A: We have a friend who travels with us and watches Jack when Ricky and I are both on stage. There's a lot to do on the road, of course, dealing with the press, traveling and tending to stupid things I have to do, like my stupid hair. I actually have to worry about looking nice when I'm on the road, at least when I'm onstage. I'm hardly the glamour puss that I used to be. Well, when I'm performing on stage, I have to be. But offstage, no way!
Q: Does Rick pitch in with the dad duties?
A: Oh, man, he's amazing. I had a C-section. So I didn't even change Jack's diapers until he was three days old. Ricky did it all, and pitches right in.
Q: You were college sweethearts at Manhattan School of Music, right? How did you meet, through music?
A: We played together at a rehearsal, and he just spotted me and said, 'That's for me!' and totally pursued me. That had never happened to me before. I was always like a frumpy nerd, the weird theater girl in high school, wearing something that none of the other kids would wear, like red lipstick. ... So boys thought, "Well, that girl is weird and scary." But Ricky just totally pursued me, and I was like, "What is up with this unbelievably gorgeous, talented boy staring at me and hovering around me with his glasses off?" We just fell in love when we were 20 and have been together for almost 12 years.
Q: Do you feel that you've been stereotyped in the business because of being a beautiful, young woman at the expense of recognition of your musical talent, training and knowledge?
A: I think that used to happen. But I don't think it will anymore because I'm over 30, have had a baby and am not like a little sex kitten anymore. Well, I was never a little sex kitten. I was more like a voluptuous sex kitten. I don't see myself that way anymore. ... Believe me, I will never put down my false eyelashes and stilettos. I'm always going to be like a glamorous, sexy woman. But I'm not just this little young thing anymore. I'm proud of being an adult woman and a mother, and I'd like that to be what I'm represented as now. Like all the fuss in the studio with somebody there saying, "Make her look young. Make her look young." Oh, my God. Stuff that, please! That can just go away.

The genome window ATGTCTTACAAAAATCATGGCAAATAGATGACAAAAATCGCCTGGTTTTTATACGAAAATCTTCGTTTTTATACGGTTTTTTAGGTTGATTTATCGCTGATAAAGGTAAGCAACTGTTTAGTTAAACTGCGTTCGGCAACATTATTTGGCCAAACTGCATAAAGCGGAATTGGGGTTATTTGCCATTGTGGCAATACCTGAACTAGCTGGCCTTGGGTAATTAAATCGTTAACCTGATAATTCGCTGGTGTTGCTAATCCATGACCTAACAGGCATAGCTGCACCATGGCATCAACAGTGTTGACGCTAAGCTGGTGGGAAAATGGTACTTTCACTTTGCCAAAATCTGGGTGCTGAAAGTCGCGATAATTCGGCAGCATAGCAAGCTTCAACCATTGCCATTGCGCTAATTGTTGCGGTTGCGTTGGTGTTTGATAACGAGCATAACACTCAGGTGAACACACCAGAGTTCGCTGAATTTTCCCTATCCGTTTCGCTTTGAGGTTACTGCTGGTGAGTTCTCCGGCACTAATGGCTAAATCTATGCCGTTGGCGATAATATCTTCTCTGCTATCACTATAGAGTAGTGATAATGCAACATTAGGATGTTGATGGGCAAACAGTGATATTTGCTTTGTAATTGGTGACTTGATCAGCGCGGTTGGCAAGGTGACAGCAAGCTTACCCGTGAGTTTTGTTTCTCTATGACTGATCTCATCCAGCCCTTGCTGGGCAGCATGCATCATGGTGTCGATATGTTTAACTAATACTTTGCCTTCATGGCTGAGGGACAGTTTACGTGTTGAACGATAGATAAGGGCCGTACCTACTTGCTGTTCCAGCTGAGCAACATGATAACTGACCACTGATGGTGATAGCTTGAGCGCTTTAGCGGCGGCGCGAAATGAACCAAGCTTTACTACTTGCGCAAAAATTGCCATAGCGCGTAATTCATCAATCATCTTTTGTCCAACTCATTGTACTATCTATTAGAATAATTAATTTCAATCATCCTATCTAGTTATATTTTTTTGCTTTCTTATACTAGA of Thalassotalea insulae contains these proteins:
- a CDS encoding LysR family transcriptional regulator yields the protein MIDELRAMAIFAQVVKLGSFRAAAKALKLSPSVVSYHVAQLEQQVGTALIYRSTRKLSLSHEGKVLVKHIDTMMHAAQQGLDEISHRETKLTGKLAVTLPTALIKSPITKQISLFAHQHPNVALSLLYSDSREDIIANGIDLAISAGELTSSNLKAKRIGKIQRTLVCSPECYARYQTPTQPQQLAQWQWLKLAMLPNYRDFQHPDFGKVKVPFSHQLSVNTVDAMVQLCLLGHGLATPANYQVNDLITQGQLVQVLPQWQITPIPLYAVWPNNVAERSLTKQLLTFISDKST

Q: Thirty-one is not actually ancient, you know?
A: No, it's not in the real world. But in this business, it is, unfortunately.
Q: How do you deal with people in the business who treat you that way?
A: If there's a problem, I just don't work with them again. But that happens less and less.
Q: Does the experience of being a mom have any impact on the way you sing or on your stage persona?
A: Yes. I'm so much freer onstage, now that I've had a baby. Once you have a child, that's the most important thing in your life by far. Work now is just a job, so I'm going to enjoy it. It's not like the world's going to end if I take a solo and sing a bad note. And now I just say whatever the hell I want between songs.
Q. It sounds very liberating.
A. Early in my career, there was a lot of pressure to be a perfect jazz princess and be in my gowns and my red lipstick and to act a certain scripted way. I was even told once that I needed to act aloof onstage because that's what attracts the audience. Now I'm just like, "Screw it!" In real life, I'm really talkative and like to be funny and make people laugh. Now, some people are saying, "You're talking too much on stage." I just say, "I'm having fun. They're laughing. So what's the problem?"
•THE LITCHFIELD JAZZ FESTIVAL runs Friday through Sunday at Kent School in Kent. Tickets are $35 (lawn) and $55 (tent) a day. Three-day passes are available for $195 for tent seating; a three-day VIP pass for $350 includes front seats in the tent, preferred parking and the Friday-night gala. A Friday-only VIP pass is $150.. Information and tickets: www.litchfieldjazzfest.com or 860-567-4162.
July 30, 2009
The Hartford Courant
Photo by Steven Sussman